Leah Crossley presents a series of images spotlighting her handmade books selection in this piece for her time at Wales Arts Review as part of the Artists in Residence series. Throughout 2017 artists, including Leah Crossley will take a leading creative role in what Wales Arts Review publishes, centring their skills on a challenging project over the course of a month. We were inundated with applications, receiving hundreds of emails about the positions, and it was no easy task whittling down all that talent to this final eleven. Our team of six editors debated long into the night, and in the end, we decided on a collection of people who we most want to work with, and whose work excites us. We think you will be excited by them too.
Crossley is a photographic-artist, with no formal training in photography. Her projects emanate from a personal approach to camera art, digital image-making and collage that has been evolving since 2010. She employs an experimental approach to photographic processes; layering is an integral component to my visual interpretations and interventions, eg. through collage, multiple-exposures, blurring, transposing, embedding text and image into pre-existing publications.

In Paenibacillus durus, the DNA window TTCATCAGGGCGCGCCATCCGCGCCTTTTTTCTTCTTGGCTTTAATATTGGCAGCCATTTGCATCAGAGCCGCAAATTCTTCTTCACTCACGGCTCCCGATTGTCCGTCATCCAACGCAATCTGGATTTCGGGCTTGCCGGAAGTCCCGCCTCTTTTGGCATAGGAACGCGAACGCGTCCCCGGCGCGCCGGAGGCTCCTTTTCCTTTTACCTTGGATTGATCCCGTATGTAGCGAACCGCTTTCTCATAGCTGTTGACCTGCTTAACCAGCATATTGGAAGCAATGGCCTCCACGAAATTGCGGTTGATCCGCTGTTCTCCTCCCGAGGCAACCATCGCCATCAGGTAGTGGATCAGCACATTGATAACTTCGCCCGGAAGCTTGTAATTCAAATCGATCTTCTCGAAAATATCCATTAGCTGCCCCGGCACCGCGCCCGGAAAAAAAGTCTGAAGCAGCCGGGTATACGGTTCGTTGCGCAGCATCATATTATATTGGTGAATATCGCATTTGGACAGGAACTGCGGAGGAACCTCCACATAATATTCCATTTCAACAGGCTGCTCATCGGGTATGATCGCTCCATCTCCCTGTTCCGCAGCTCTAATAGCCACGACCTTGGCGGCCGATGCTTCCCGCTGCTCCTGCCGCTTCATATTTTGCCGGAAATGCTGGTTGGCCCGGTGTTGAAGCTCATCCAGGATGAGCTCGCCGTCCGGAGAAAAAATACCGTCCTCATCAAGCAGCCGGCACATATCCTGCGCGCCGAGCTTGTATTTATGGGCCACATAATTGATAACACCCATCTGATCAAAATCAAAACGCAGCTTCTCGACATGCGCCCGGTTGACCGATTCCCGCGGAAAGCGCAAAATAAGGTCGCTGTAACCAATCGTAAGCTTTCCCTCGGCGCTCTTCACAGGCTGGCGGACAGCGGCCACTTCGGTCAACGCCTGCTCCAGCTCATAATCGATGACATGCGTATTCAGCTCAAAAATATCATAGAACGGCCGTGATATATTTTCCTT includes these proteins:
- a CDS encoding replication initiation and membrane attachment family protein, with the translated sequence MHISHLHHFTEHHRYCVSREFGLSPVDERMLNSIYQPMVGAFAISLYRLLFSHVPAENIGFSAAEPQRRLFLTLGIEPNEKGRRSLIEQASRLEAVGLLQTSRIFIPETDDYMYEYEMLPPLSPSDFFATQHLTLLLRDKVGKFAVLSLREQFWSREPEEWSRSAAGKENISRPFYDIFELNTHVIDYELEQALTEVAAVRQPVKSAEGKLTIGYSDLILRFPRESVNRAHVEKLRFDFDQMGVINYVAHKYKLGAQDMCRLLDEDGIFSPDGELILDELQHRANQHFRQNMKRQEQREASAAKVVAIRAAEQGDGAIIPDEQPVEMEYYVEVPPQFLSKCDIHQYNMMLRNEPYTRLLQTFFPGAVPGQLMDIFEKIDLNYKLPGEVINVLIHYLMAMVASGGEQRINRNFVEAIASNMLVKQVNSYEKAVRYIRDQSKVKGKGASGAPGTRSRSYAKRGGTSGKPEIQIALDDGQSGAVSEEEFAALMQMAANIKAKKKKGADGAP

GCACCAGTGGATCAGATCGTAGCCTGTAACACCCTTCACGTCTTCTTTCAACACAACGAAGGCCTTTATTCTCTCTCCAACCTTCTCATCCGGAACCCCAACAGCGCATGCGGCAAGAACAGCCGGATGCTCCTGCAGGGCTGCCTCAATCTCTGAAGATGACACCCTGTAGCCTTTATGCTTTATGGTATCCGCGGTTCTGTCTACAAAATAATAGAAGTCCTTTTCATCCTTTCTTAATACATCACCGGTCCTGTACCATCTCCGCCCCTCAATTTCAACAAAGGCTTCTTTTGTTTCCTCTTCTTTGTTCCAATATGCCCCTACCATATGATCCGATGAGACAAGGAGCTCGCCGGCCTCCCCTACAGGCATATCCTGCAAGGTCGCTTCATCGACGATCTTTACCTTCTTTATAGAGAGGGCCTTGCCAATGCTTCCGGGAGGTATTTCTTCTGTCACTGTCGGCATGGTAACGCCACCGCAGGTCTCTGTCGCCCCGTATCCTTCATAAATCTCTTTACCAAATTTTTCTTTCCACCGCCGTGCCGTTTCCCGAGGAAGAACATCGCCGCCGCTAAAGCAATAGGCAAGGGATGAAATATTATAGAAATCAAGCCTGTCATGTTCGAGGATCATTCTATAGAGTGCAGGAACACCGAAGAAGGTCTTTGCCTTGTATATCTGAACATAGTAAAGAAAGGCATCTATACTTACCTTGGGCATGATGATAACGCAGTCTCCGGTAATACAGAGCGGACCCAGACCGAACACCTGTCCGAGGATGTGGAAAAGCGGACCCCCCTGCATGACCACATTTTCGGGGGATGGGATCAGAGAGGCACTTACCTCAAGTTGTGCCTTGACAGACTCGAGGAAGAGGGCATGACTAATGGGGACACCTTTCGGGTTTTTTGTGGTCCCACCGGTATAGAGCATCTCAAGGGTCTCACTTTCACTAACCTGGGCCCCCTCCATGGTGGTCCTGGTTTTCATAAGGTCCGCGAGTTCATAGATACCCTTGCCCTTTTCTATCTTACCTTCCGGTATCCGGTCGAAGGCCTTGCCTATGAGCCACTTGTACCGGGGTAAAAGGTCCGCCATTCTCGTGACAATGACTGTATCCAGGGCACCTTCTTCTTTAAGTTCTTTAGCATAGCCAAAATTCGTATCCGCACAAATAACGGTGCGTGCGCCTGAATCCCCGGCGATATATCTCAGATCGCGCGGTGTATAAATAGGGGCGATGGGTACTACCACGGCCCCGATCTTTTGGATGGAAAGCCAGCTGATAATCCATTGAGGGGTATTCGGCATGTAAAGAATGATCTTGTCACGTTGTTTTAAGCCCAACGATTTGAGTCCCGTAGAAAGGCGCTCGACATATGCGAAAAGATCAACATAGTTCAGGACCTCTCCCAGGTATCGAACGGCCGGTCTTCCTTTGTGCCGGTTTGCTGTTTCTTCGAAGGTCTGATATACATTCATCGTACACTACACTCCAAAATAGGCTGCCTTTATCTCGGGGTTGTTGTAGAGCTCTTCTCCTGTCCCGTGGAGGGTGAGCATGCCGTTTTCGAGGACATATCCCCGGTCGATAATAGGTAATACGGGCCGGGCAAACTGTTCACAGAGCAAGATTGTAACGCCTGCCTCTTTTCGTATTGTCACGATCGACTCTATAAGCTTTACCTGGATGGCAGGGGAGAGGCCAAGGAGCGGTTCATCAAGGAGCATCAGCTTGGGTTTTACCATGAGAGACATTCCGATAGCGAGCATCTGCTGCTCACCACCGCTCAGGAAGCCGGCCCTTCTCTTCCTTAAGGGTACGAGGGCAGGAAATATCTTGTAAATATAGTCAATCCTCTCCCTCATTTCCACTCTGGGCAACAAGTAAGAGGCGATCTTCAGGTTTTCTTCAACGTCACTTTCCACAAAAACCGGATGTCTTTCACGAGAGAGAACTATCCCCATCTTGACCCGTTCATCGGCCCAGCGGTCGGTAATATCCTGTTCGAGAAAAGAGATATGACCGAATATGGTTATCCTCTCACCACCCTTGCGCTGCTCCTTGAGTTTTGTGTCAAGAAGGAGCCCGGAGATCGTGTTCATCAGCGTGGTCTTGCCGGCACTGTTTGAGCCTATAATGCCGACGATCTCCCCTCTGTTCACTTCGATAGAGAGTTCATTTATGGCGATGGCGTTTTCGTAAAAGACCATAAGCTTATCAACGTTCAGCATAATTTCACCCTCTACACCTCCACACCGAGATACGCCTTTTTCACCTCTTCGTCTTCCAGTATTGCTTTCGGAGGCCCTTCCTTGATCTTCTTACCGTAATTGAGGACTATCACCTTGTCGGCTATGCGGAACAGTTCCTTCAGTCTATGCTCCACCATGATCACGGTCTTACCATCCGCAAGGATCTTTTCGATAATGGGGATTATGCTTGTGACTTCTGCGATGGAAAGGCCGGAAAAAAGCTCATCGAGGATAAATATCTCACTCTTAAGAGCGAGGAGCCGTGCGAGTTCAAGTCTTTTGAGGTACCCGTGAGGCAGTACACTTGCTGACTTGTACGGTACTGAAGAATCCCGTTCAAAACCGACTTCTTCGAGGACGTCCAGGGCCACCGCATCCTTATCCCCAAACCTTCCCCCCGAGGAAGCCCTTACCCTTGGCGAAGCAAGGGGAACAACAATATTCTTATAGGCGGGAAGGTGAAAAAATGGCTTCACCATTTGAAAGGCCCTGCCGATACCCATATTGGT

Her residency with Wales Arts Review will provide time and space through which to disclose personal artistic developments in relation to herself as an artist, via deeper exploration into the journaling process and its value as an artistic tool of discovery and expression. It will also contribute to the development of a self-directed Artist Residency in Motherhood as a vehicle for extending and developing her focus, and to establish a framework within which she can explore ways of working as a new Mother and creating work about Motherhood.
Continuing Wales Arts Review’s highlighting of Welsh talent in our Artist in Residence project, here Leah Crossley presents a selection of images of her handmade books and handmade books ideas, inspired in part by this Pinterest account.
Leah has employed an experimental approach to photographic processes; in which layering is an integral component of her visual interpretations and interventions. In which:
“performance has been an important catalyst through which I have explored my creative practice. I have created images and projects that migrate between live performance, documentary and visual practice. These enquiries have allowed me to collaborate with a wide range of artists, performers and companies. I am proud to be associated with the performative map in Wales, and have been fortunate to work and collaborate with some of Wales’ most exciting and innovative performers, performance-makers and theatre producers.”